Australian banks should ‘prepare accordingly’ for stricter accounting standards on risky home loans

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  • Australian banks need to prepare for changes in accounting standard AASB 9 – Financial Instruments, analysts say.
  • After the changes, banks will have to use modelling to calculate provisions for bad loans, rather than using losses already incurred.
  • If banks aren’t prepared for the changes it could lead to unexpected write-downs if house prices continue to fall.

In the context of the Australia’s property market, analysts are increasingly turning their attention to the prospect of a Labor victory at the next Federal election.

Specifically, the likelihood that Labor will enact its policy platform to remove tax breaks for property investors.

Changes to negative gearing and capital gains tax could lead to further price falls of 9% in the major east coast housing markets, according to RiskWise Property.

The prospect of additional declines doesn’t bode well for Australian banks, which are already facing a challenging transition as Australia’s 25-year mortgage bull market comes to an end.

Further complicating matters, the big banks will need to be “thoroughly prepared” to ensure compliance with changes to the Australian accounting standard for Financial Instruments (AASB 9).

The key change relates to how banks make provisions for credit losses on their financial statements.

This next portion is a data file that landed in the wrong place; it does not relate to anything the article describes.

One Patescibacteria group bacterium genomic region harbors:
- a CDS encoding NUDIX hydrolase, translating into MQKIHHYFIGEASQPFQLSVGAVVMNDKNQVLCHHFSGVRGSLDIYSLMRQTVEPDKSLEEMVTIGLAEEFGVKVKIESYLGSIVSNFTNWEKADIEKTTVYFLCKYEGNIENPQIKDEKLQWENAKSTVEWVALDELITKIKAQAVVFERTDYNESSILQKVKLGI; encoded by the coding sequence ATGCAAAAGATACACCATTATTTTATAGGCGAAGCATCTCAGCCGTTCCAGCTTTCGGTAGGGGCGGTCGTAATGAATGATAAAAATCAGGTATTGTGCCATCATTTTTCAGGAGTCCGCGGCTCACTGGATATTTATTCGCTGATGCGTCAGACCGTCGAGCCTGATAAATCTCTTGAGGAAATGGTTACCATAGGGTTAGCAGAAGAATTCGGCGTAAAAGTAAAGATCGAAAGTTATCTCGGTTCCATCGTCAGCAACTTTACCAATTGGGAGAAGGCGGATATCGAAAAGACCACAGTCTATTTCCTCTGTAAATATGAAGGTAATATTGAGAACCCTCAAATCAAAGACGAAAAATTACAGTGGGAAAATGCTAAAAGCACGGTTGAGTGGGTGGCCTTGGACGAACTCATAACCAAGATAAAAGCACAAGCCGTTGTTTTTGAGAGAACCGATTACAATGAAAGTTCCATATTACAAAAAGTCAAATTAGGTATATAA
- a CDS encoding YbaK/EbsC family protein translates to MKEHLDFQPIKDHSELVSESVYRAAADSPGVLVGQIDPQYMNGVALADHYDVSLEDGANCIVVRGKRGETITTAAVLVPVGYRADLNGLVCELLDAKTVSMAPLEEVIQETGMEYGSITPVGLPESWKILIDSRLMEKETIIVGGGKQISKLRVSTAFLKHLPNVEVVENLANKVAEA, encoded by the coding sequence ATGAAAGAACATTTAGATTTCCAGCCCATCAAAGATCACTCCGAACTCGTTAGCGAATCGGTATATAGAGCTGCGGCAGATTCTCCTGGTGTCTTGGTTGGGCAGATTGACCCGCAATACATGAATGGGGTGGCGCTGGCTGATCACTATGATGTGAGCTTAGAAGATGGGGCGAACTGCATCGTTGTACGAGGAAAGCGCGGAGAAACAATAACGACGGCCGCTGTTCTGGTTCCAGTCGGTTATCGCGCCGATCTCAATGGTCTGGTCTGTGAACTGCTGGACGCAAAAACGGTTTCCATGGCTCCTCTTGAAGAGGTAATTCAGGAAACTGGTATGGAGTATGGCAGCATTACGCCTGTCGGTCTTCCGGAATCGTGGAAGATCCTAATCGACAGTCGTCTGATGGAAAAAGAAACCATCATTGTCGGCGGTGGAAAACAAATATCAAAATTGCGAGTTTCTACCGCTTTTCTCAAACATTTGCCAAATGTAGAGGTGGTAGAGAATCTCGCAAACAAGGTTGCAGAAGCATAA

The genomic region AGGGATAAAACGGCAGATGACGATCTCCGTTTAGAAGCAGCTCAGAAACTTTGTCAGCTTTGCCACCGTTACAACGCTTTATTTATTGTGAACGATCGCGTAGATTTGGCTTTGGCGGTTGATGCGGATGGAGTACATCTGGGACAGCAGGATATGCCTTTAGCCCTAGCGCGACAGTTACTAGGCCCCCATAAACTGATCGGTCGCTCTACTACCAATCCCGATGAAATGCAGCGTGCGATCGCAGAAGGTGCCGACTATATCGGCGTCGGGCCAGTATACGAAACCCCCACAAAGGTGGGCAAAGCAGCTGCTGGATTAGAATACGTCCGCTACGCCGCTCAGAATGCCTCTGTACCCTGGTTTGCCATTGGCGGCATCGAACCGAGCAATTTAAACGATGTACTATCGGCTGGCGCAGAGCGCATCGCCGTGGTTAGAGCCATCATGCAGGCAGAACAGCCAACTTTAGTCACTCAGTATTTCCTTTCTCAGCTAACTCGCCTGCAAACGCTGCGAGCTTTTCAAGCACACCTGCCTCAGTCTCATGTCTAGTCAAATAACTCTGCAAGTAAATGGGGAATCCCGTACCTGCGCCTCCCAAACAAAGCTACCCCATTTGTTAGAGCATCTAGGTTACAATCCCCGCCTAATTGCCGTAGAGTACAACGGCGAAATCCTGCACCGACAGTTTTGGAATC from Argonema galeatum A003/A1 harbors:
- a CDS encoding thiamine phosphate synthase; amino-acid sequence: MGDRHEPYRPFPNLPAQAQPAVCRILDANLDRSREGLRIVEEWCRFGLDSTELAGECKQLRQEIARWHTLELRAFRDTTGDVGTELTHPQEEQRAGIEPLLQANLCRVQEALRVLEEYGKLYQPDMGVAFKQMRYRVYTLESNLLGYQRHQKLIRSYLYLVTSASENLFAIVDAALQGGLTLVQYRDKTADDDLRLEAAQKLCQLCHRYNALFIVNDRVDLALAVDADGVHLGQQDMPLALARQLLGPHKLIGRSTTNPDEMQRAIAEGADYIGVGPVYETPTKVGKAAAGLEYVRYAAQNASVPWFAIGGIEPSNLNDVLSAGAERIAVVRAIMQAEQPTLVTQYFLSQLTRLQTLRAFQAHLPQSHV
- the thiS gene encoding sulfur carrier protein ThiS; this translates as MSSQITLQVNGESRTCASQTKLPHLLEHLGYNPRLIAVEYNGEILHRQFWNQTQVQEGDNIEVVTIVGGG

Previously, the banks were able to base their provision estimates on losses which had already been incurred.

But the new standard will enforce an Expected Credit Loss (ECL) model, which requires banks to make a judgement on whether loans which haven’t yet fallen into arrears are still risky.

If Labor’s tax changes do exacerbate price falls, then Australian banks “will need to consider such forward-looking information in their models”, said Pete Wargent, CEO of property advisory firm Allen Wargent.

The next federal election must be held by no later than May, and “banks need to prepare accordingly”.

“In addition to the obvious impact on each of the loan portfolios, banks will need to accurately assess the risks associated with future lending decisions,” he said.

If banks deem that more loans are at risk of default or falling into arrears under the new standard, the recognition of those changes on the financial statements could further erode profit margins.

But ECL modelling will also need to be carried out with careful adjustments for specific regions and property types, said RiskWise CEO Doron Peleg.

For example, RiskWise said Labor’s tax changes could exacerbate house-price falls in Victoria to fall by 9%, while units will only fall by 6%. In Queensland, it’s 6% for houses and 7% for units.

Banks will also need to factor in other details, such as relative population growth across all 86 SA-4s — the statistical regions categorised by the ABS which cover the whole of Australia.

“All these changes require lenders to manage this process in a thorough and timely manner to assess the impact on each of the SA4s regions,” said Peleg.

Peleg said any new ECL models will then need to be signed off by auditors.

A failure by the big banks to ensure compliance with the new accounting standards could give rise to unexpected write-downs if property prices continue to slide.